Traders said prices of heavy sour Crude oil grades have been climbing on the US Gulf Coast as the market prepares for a supply disruption from Mexico following a fire that has reduced state-run Pemex’s oil output by approximately 25% since Sunday. The fire broke out on an offshore platform operated by Petroleos Mexicanos in the southern Gulf of Mexico, killed at least five workers, and injured six others, halting production of more than 400,000 barrels per day (BPD) the firm said on Monday.
People familiar with the situation said it might take weeks for output and exports to recover to normal, despite attempts to restore electricity to the plant by Wednesday and later link 125 idled wells at the Ku-Maloob-Zaap (KMZ) cluster, Mexico’s largest with a 750,000-BPD average output. Mexico’s monthly production and exports may reduce, according to Chief Executive Octavio Romero Oropeza, but the accident’s overall impact has yet to be determined.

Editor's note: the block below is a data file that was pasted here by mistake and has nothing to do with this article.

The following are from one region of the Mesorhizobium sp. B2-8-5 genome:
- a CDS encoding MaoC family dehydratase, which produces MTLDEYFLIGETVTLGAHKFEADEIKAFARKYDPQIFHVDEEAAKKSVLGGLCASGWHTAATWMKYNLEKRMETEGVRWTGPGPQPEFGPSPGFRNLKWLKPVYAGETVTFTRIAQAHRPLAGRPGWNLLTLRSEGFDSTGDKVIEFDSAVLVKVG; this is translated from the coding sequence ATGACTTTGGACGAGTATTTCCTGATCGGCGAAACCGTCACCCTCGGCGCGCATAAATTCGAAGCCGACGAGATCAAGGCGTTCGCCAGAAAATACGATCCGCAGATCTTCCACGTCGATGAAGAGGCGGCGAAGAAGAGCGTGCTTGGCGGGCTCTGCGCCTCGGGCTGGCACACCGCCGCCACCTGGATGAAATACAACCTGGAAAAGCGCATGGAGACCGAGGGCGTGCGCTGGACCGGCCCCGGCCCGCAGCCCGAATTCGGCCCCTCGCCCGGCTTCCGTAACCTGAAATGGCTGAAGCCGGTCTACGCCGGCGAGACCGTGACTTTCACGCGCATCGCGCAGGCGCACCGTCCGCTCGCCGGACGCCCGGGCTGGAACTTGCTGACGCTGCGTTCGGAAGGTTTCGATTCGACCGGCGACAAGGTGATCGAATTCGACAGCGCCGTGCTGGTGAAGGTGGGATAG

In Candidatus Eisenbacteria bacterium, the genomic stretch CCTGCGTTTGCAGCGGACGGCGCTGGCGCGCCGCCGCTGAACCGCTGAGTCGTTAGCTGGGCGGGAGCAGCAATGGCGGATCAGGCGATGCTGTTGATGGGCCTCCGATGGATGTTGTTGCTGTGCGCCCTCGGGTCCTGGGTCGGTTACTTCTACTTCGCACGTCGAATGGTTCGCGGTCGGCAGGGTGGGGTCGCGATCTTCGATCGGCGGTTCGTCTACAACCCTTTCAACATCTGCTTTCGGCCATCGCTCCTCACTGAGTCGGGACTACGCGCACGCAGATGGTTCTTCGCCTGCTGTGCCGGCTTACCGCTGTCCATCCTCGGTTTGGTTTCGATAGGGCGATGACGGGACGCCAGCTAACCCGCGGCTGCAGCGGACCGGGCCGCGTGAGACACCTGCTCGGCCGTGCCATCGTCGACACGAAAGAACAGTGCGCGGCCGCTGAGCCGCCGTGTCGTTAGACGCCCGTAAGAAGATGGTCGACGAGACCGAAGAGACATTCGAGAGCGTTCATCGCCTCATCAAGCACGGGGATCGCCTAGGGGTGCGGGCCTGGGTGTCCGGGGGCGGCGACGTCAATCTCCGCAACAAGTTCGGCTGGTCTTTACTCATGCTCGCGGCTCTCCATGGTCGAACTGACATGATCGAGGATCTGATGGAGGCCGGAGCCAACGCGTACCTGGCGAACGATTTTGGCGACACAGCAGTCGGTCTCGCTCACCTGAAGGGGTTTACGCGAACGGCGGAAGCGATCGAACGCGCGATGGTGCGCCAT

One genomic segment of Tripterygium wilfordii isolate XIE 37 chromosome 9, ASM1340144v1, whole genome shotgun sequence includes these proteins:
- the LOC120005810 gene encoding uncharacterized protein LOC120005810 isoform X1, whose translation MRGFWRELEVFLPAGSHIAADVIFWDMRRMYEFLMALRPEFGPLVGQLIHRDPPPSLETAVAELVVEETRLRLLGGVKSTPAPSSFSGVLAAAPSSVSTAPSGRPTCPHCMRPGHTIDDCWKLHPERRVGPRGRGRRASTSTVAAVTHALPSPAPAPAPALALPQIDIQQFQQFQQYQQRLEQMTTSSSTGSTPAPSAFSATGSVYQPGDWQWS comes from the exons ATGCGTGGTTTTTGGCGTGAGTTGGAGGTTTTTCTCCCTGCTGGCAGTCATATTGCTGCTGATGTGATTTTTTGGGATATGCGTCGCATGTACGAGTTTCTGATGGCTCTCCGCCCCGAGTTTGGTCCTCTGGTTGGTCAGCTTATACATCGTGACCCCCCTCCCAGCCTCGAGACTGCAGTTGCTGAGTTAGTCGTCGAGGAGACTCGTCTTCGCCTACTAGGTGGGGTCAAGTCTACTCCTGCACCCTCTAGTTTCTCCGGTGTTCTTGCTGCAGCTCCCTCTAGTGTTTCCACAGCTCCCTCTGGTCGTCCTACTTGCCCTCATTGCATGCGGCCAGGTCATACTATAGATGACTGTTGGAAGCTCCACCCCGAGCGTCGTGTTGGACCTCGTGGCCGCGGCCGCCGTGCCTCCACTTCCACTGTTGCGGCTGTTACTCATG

As refiners seek replacement barrels, dealers said, prices of sour Crude have begun to rise in the United States Gulf Coast, the major importer of Mexican oil. Mars Crude had been trading at its lowest levels in about a month before the fire, but dealers reported prices were trading at a $2.35 discount to benchmark futures on Tuesday, up from a $2.65 discount the day before. In addition, they stated that word of the outage caused Western Canadian Select (WCS) in Alberta to strengthen.
According to persons familiar with the arrangement, Chevron Corp, Phillips 66, and Valero Energy are expected to receive Mexican Crude cargoes in the coming days. According to the company, Valero plans to load cargo on Tuesday, using barrels from Pemex’s onshore storage tanks at the Pajaritos facility. According to a representative for Pemex, the refinery in Deer Park, Texas, is unaffected.